While there are “secular” and pagan arguments against abortion, by and large most who view abortion as an evil do so on the basis of their faith in God. We believe in the sanctity of human life because of the truth that, “In the Image of God, they were created, male and female.” (Gen 1:28) As a Christian, I do believe that the breathe of God breathed into the Image of God provides the theological basis for the voice of God declaring, “thou shalt not kill!”

However, I believe the implications of the Sanctity of Human Life reach far further than ending abortion (and not murdering, of course).

As more theologians are recognizing, “image of God” had very little to do with human capacities (intellectual, linguistic, emotional, relational) and had much more to do with their role as God’s vice regents and priests (in Genesis’ ancient context). Just as in modern Thailand, images of the king serve as constant reminders of the king’s “benevolent” rule, so too, the image of God is a pervasive reminder of God’s own kind and just administration of creation. Humans are God’s representatives on earth, and if in proper relation with their Creator, will be enthusiastic ambassadors of His love and grace.

Just as any attempt to deface a royal effigy is rightly considered an affront to the king, so too any attack on a human being is indeed an rejection of the loving rule of God. Our Lord taught us that if anyone calls a brother or sister a fool, he is guilty. And 1 John 3:15 equates hate and murder. Consider this, everyone, everyone, bears the Image of God and is a reminder of Gods authority. Everyone has been put on this earth as a gift of unrepeatable abilities and perspectives that God deemed necessary to the flourishing of humanity. To ever think the thought, “God I wish that person was not here,” is to curse the face of God. (Now, it is an entirely different thought to think, “God, I wish my interaction with that person could have been a time of restoration and redemption instead of pain, frustration, and irritation”).

If God has given each human life with an unrepeatable vocation and purpose, that should have broad ramifications for every conceivable human interaction.

Foreign policy No person is collateral damage. Even if a war can be deemed justifiable, to be just, preservation of life should be the highest aim. Drone attacks and bombings (Hiroshima, Nagasaki) which do not regard human life are a direct attack on God (good luck with that). Indefinitely detaining “terrorists” in secret prisons without trial refuses to acknowledge the sacred purpose each of those mean and women could serve (and delegitimates any government’s authority to administer justice).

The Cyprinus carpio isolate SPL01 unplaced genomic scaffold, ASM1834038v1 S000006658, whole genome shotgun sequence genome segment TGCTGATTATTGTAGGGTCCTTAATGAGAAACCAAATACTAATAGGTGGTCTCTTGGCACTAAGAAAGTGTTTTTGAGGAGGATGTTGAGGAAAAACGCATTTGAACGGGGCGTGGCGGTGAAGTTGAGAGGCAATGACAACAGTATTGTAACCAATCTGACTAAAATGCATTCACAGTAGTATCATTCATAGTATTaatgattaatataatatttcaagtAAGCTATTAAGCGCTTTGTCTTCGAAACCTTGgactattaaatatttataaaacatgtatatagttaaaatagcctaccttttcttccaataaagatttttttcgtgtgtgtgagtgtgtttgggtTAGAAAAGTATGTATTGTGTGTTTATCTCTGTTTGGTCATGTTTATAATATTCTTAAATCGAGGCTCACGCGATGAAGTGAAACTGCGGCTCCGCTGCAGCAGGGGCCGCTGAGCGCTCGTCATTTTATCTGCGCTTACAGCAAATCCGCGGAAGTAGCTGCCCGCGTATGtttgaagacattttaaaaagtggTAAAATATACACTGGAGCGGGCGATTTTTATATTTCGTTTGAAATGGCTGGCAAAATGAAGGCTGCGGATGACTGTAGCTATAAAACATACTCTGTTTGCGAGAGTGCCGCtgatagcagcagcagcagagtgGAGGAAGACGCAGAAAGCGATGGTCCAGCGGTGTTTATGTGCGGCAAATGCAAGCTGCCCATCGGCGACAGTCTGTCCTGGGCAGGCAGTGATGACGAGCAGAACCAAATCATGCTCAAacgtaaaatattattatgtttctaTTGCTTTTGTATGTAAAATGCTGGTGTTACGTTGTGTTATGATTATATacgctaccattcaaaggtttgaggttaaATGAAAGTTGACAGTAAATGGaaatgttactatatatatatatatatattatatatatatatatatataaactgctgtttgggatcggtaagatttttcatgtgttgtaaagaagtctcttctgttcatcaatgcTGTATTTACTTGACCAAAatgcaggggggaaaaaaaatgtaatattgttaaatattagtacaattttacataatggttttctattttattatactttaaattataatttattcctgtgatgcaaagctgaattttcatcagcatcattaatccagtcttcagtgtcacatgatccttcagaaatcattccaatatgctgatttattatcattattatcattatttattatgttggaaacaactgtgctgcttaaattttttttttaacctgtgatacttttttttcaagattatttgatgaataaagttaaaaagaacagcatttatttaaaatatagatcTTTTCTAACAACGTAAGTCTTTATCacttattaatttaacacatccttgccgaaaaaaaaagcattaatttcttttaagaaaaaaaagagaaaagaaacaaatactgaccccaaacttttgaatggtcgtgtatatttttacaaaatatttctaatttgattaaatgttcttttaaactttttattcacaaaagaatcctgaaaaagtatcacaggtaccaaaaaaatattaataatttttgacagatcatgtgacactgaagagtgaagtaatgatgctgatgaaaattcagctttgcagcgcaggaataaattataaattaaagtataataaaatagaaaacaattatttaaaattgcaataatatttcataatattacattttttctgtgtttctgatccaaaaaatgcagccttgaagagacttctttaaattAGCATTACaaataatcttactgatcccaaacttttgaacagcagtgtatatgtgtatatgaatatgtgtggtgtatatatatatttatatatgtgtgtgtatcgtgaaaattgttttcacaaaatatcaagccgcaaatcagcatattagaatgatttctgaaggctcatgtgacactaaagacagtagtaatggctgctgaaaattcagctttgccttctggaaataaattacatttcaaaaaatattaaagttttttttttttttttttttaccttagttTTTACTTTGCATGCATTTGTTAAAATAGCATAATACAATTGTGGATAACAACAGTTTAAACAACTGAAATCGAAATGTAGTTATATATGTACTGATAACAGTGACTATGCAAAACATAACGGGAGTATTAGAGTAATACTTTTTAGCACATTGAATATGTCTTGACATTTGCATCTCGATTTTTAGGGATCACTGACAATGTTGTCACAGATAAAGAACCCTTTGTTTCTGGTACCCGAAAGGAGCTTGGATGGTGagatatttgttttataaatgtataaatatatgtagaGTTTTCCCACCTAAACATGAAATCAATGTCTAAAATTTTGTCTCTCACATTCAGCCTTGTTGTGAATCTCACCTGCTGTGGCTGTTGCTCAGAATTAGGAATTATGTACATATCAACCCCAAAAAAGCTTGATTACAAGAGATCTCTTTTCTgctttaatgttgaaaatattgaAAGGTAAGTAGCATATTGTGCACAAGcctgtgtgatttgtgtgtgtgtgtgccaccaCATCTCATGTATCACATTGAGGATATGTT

Immigration: While I believe immigration laws should be respected and enforced, if the status of a person as Image of God does not drive the conversation, those laws will not be Good.

Labor: A person’s worth must never be measured according to their economic contribution. When people are helplessly stuck (legally or not) in jobs that will never allow them to flourish or rest, they have been deemed subhuman.

Police Brutality: God bless the police! They have taken great personal risk in order to serve and protect our communities. But when tragedy strikes, I am terribly afraid that there are those who believe their “right” to protect themselves supersedes their oath to protect their neighbor. I ask you, who would have died if Michael Brown, Tamir Rice, John Crawford, Rodney King, Akai Gurley, Kajieme Powell, Rumain Brisbon, or Bernard Bailey had been allowed another ten seconds to clarify the situation? Each of these men bore the image of God and therefore were unrepeatable gifts of God to this world. (With the possible debated exception of Michael Brown who was in a violent confrontation with the man who killed him moments before he attempted to flee the area) No one would have died if these men were given ten more seconds. These are damnable tragedies.

Mental Health: As has been well documented, our society prefers to abort the disabled before they see the light of day. Such an approach rejects the gift of these people out of hand. But even for those who enjoy the gift of life, our communities still prefer to segregated those differently gifted rather than embrace and nourish and integrate them into the broader community. We still distain and avoid those who make us uncomfortable, rejecting the grace that God offers through these embodiments of the divine presence.

Gerontology: As pressure grows to broaden the use of methods to simplify and expedite death, we must recognize the sinister reality that this is a push to make friends with the Enemy, Death. Death is viewed as the welcomed conclusion to our discomfort. But few moments have been as disturbingly sacred as when I had to assist my grandfather when he emptied his bowels. The final year we spent with him was often inconvenient, uncomfortable, and unpleasant (more for those living with him than me on my visits), but he deserved to be treated with dignity and received as a gift from God until his utterly unnatural final breath.

To be pro-life, to claim to believe in the sanctity of human life, is to affirm the sacredness of every human life. And any diminution of a human’s worth is a curse against God. God will punish the evil men who buy votes with promises to regulate abortion, but refuse to regard the sanctity of human life on any other level with their fiscal, foreign, or health policy.


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